IF you acknowledge the generally-accepted premise that "radical islam" can produce suicide bombers capable of killing thousands of people, then you must also accept the diametric (but related) premise that highly motivated "neoconservative patriots" will do anything that will advance their movement. Including killing thousands of innocent people ("for the better good"). The motivations of powerful men has not changed over the millenia.

History is replete with many similar examples. If I'm not mistaken (and I hope that I'm not confusing you with someone else; please accept my apologies if I am), didn't you grow up during the Bay of Pigs and the Gulf of Tonkin incidents? How did you resonate with them growing up? How do you come to better understand them now? "Perception and premise," whether contrived or representing absolute truths, IS reality, my friend.

#Comment Re: made: 2008-01-30 13:42:07.24793+00 by: topspin

Jeff, I'm 50. I was young when Vietnam started, nearly grown when it ended. Sure, it colors my generation heavily and we were lied to extensively in those days.

Conspiracy is, as JT said, a matter of faith despite facts. ESPECIALLY in this era and ESPECIALLY now with most of the nation having serious second thoughts about the direction of American foreign policy and domestic restrictions of freedom since 9/11.... there would be tremendous outrage, historical note, and don't forget money for someone who "outted" such a plot.

My girlfriend was a student at Juilliard in NYC at the time of the attacks and I told her of this discussion. While her exact words about you and those who espouse such theories are not something I'll repeat, she mentioned that NYC doesn't keep secrets well and NYC takes care of its own and the rest of the damn country can go to hell as far as they care. Even the hardest, most cynical, most conservative, most greedy, most neocon residents of NYC wouldn't participate in a "plot" that claimed the lives of other New Yorker's.... it's unthinkable. They are New Yorker's first, Americans second.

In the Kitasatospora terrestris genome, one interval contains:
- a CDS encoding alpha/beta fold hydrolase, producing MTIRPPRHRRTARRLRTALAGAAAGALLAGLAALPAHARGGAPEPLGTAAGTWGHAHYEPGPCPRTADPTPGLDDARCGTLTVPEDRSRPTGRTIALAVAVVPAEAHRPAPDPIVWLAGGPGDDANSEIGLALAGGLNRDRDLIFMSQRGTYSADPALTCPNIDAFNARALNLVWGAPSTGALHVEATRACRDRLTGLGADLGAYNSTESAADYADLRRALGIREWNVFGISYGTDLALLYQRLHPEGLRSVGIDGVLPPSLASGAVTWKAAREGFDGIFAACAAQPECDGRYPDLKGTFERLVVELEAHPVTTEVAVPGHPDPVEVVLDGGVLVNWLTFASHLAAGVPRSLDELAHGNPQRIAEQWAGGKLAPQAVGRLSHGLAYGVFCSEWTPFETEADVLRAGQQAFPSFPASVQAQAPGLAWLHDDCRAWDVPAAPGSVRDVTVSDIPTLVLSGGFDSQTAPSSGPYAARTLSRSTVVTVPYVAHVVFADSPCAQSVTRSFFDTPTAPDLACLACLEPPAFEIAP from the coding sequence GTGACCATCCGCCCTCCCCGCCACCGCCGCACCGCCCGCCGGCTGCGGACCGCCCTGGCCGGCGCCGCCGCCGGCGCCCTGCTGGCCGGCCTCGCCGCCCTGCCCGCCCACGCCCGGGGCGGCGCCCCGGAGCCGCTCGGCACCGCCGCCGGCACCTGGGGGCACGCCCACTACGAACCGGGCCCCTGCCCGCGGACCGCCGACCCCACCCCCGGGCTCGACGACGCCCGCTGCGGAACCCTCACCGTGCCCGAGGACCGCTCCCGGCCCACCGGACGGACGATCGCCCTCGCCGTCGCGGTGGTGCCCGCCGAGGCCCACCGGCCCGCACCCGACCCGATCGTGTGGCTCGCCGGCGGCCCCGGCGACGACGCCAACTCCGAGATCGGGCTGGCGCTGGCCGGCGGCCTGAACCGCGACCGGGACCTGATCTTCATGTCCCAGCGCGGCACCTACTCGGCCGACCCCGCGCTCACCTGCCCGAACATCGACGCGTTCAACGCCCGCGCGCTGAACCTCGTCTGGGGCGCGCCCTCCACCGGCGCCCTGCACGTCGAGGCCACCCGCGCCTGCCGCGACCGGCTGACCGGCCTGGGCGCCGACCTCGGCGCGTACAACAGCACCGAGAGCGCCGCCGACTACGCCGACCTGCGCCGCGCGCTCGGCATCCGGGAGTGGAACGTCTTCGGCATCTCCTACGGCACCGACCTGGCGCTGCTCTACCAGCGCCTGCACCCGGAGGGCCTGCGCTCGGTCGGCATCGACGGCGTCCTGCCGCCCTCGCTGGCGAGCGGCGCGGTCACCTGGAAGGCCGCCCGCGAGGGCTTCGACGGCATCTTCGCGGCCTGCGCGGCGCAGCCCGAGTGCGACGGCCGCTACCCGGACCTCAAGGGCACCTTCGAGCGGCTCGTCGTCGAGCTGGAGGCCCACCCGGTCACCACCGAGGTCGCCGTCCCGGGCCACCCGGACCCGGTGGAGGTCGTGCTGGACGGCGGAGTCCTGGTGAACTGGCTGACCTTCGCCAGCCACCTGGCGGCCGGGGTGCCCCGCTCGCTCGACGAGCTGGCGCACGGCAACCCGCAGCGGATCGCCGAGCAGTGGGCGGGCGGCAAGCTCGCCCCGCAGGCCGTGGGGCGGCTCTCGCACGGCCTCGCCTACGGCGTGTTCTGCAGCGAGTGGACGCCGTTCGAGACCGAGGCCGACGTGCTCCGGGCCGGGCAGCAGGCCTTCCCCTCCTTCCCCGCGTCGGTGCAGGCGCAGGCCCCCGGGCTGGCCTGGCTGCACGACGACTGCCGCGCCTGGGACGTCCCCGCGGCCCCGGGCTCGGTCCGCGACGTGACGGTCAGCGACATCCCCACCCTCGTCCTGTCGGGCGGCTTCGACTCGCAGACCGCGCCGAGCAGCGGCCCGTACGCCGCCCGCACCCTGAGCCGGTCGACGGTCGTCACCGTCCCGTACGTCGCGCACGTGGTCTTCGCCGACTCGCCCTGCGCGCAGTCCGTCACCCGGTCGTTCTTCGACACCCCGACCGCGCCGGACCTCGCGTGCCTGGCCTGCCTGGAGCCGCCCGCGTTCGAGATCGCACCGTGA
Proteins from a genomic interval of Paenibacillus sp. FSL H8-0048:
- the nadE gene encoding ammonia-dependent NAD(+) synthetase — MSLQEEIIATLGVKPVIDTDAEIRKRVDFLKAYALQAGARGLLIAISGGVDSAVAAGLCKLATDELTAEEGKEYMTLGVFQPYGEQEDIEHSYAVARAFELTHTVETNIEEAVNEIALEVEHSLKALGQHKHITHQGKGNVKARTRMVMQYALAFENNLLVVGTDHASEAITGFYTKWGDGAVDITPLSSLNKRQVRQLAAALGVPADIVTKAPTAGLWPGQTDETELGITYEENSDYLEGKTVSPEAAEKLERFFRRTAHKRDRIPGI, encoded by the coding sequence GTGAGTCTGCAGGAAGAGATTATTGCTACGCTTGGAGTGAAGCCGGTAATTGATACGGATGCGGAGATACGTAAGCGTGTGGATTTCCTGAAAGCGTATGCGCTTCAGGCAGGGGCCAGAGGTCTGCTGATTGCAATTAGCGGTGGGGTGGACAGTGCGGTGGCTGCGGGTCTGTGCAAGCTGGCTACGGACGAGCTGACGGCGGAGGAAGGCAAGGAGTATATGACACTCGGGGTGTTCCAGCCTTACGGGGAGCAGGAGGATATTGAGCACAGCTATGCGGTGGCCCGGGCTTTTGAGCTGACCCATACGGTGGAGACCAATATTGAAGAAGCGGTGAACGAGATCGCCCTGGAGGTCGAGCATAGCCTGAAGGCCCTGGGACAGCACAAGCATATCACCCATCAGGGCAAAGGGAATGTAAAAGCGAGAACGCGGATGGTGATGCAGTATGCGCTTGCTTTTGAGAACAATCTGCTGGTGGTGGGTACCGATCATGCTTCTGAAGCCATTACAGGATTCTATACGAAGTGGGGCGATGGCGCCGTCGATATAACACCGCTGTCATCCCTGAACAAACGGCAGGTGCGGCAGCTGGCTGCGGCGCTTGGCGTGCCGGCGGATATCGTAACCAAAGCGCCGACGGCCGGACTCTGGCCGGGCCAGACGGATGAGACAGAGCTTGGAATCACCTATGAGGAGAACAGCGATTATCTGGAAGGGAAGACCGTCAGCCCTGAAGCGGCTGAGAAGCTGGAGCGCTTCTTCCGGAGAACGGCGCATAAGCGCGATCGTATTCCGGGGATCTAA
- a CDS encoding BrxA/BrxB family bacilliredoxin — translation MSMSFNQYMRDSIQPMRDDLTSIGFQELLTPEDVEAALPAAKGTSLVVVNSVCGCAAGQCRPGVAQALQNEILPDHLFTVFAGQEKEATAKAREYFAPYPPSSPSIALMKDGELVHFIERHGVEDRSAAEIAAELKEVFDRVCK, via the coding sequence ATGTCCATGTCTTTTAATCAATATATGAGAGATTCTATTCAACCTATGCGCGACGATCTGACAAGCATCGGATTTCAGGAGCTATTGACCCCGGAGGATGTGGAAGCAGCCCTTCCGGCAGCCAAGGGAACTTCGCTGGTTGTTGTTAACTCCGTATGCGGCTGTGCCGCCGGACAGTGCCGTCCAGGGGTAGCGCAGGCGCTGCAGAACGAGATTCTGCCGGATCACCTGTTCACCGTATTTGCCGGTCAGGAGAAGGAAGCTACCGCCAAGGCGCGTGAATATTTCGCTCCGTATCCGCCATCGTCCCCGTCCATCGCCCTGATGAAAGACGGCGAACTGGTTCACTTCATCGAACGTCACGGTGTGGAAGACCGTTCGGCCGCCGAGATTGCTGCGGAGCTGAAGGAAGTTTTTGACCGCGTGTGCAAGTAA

I am done here. Believe as you wish, Jeff, and I will also.

#Comment Re: made: 2008-01-30 15:22:40.8014+00 by: jeff [edit history]

Topspin, I'm also 50. I have faint recollections of JFK's assassination, and all of the turmoil which existed in that decade, including Vietnam. In my view, on a positive note, I believe the period of the 60's was likely the most incredible decade in all of American history. I wish I had grown up as an adult during that period. I missed the Vietnam War, but I later served America in the Army as an air-defense radar repair technician while attached to the 2nd Infantry Division in South Korea. I've been to Panmunjon and have stepped into North Korean soil. I know first-hand from the front lines what it's like to be on war footing in the field (for an entire week) when commercial airliners are brought down (circa 1978).

On September, 11, 2001, I was taking a shower in a hotel room in Twin Falls, Idaho, when the first plane struck. The TV was on in my room, and I saw one of the towers on fire when I came out of the shower. I saw the second plane hit in real-time (as recorded on broadcast video), and I immediately thought "terrorism!" My goal for getting up early that day was to reach Yellowstone National Park, but I remained in my hotel room until it was time to check-out. My eyes watered frequently, and I nearly cried a number of times as the towers fell and cemented the legacy of thousands of innocent people.

Having said this, I have no direct emotional attachment to horrible acts of 9/11. I don't personally know anyone who was directly and personally affected by the tragedy. I can understand the thoughts and passions of others, however, who may have been more directly affected. It can still elicit an emotional response whenever the topic is brought up, and understandably so in this case. I am deeply sorry for your loss Topspin, and for your girlfriend's loss.

#Comment Re: made: 2008-01-30 17:55:10.722856+00 by: topspin

Jeff, like you, I was on the road on 9/11. I was in hotel in Las Vegas preparing to fly home from hiking in Zion Natl Park (which you've got fabulous shots of) and, also like you, getting dressed when I saw the first CNN flash of the news. I continued getting dressed and saw replays of tower 2 getting hit. A few minutes later, in McCarran Airport, I heard people screaming from the bars and other TVs as the towers went down. Terror, anger, chaos, and finally.... camaraderie filled the airport.